Livery Stable, where may be had trusty 
horees, and careful drivers when required. 
Gallon them when yon want a team. See 
card, page 234. 

R. B. TVyckoff, Butcher and dealer 
in Meats, at his market in Trumansburgh, 
advertises on page 10. He will strive to 
satisfy all his customers. 

JHnslcal.— We ask particular attention 
to the advertisement, page 216, of Messrs. 
Redington & Howe, Wholesale Music 
Dealers, No. 2 Wieting Block, Syracuse. 
Every one is interested in it, for music is 
now a household necessity. This is an old, 
experienced House, which justly enjoys an 
unblemished reputation for honorable 
business dealing. We have known them 
personally in Ogdensbnrgh for several 
years, and know that their facilities are un- 
surpassed by any House between New 
York and Chicago. Money will be saved 
by sending to them for any musical articles. 
They always ensure satisfaction to their 

Al^asbington HoDse, Trembly & 
Burch, proprietors, at Trumansburgh. This 
popular Hotel is large and commodious, 
and under the management of the present 
firm, ofi'ers superior inducements to the 
traveling public. We recommend those 
who prize a clean and comfortable room 
and good meals, to remember the Wash- 
ington House when they visit Trumans- 
burgh. See card, page 220. 

A. S. Cowdry, Carriage maker, has 
been engaged in the'busines at Ithaca, for- 
t^f-two years. His long experience enables 
him to produce work equal to any built in 
this country. We refer the reader to his 
card on page 228. 

Johnson's ToUet, Geo. A. Johnson, 
proprietor, is located adjoining the Ithaca 
Hotel, on State St., Ithaca. Mr. Johnson 
has fitted it up in superb style, and will 
serve his customers in such a comfortable 
manner that they will be glad to call again 
and often. He is general agent for the 
county for a superior article of Cocoanut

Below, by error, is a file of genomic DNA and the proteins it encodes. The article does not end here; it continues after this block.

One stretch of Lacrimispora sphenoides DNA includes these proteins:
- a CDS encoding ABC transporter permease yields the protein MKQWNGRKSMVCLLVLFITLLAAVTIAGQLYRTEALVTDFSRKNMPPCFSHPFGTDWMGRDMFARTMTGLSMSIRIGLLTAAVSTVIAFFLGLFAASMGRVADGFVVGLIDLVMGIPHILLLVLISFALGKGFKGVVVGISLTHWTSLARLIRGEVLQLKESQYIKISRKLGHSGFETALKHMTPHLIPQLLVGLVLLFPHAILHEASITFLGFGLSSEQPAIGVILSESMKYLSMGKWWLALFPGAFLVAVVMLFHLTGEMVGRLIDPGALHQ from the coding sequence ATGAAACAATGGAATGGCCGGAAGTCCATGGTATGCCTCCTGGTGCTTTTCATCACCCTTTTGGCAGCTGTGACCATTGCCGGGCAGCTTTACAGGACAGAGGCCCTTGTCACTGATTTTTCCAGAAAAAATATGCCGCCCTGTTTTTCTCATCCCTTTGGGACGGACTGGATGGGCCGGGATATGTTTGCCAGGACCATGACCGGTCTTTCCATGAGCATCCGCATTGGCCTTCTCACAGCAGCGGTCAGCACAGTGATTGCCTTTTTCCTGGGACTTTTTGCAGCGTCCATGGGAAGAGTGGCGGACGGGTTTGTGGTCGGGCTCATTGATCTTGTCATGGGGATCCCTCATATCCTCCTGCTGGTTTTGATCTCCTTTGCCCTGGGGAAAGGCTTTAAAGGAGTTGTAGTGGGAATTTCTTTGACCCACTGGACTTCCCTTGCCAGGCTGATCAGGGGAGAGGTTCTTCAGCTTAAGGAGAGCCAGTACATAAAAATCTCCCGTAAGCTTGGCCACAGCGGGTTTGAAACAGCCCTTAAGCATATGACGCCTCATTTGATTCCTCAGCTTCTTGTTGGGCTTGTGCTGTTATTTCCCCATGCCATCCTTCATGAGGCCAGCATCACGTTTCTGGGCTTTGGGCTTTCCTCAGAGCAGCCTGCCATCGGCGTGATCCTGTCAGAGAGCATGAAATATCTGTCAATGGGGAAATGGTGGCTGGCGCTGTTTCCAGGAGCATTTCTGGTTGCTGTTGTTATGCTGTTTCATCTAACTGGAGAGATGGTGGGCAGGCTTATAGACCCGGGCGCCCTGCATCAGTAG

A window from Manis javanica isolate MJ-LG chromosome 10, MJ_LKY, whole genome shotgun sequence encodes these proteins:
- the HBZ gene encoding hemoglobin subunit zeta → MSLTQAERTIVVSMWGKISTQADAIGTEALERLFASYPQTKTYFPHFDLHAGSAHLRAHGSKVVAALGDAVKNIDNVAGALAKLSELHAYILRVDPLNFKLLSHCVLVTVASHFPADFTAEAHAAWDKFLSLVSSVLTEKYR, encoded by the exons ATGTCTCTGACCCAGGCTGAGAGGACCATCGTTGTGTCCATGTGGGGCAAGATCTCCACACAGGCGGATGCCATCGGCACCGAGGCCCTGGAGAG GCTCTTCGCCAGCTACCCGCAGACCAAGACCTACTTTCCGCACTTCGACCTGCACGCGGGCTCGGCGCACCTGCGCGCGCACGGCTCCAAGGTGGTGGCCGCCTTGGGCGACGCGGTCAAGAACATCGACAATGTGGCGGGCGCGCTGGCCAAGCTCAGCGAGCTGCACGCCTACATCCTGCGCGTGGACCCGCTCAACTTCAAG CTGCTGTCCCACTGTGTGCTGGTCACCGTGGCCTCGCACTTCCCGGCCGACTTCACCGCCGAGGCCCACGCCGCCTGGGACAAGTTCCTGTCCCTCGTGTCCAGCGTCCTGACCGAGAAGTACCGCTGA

Oil for dressing the hair, and which he offers 
at advantageous prices. See card, page 210. 

Thos. N. Perkins, marble dealer. 
Si J'^m?*°**"''S''' publishes a card on page 
V ^V*^^ Who desire to erect monuments 
or headstohes over the graves of departed 
friends, will find at Mr. Perkins' shop all 
the varieties of marble worked in this 
country, and can undoubtedly make satis- 
factory arrangements with him for filling 
their orders. He is also prepared to exe- 
cute orders for cemetery enclosures, &c.. to 
order, in the best manner. 



E. Sydney, Dealer in the celebrated B. 
Bhoninger & Co'b Organs and Melodeons, 
at No. 14 East State St., Ithaca, pnblishes a 
card on page 236. Parties desiroas of purcha- 
sing an instrument will do well to call on 
Mr. Sidney, who will be pleased to give 
them any information desired on the stib- 
ject, aud show them the excellent qualities 
of his instruments. 

Barnbam Sc Co., at Oroton, are 
general dealers in Country Produce, for 
which they pay the highest market price in 
cash. Farmers will do well to call on them 
before marketing their produce. See card, 
page 176. 

K. H, Flsb, Practical Mason and 
Plasterer, at Trumansburgh, is a compe- 
tent workman, and would be glad to take 
jobs for work in his line. See card, page 

Mrs. S. Earle, dealer in Dry Goods, 
Ladies Furnishing Goods and Millinery, at 
Trumansburgh, publishes a card on page 
192, which we advise our friends to careful- 
ly peruse. Her stock is very complete. It 
would seem almost impossible not to satis- 
fy the most fastidious, in styles as well as 
prices. We think it would at least be to 
the interest of those in want of goods in 
her line to call and examine the stock when 
in town. 

Tbe Dryden TTeefcly News, 
issued weekly, at the enterprising village of 
Dryden, by A. Clapp, serves well as an ad- 
vertising medium for the people of Tomp- 
kins County. Mr. Clapp conducts his pa- 
per on Radical Republican principles, and 
besides the " Local " and " Miscellaneous" 
news department, he devotes a large por- 
tion of his paper to literature, and, we are 
glad to learn, he has succeeded in gaining 
for it a very large circulation in this and 
adjoining counties. See card on page 153. 

Tbe Clinton Hoasie, at Ithaca, has 
long been khown as one of the largest and 
most imposing hotels m the State. Under 
the management of Mr. S. D. Thompson, 
its gentlemanly proprietor, it is a favorite 
resort for commercial travelers and teurists 
who visit thi s vicinity to enjoy its charm- 
ing scenery. See cards, pages 9 and 228. 

John Rnmeey Sc Co., dealer in 
Hardware, Iron, Steel, Nails, Agricultural 
Implements, «fcc., at No. 46 State St., Itha- 
ca, advertise on page 224. Mr. Rumsey 
has for several years sold hardware to the 
people of Tompkins and surrounding coun- 
ties, and has ever been noted for his upright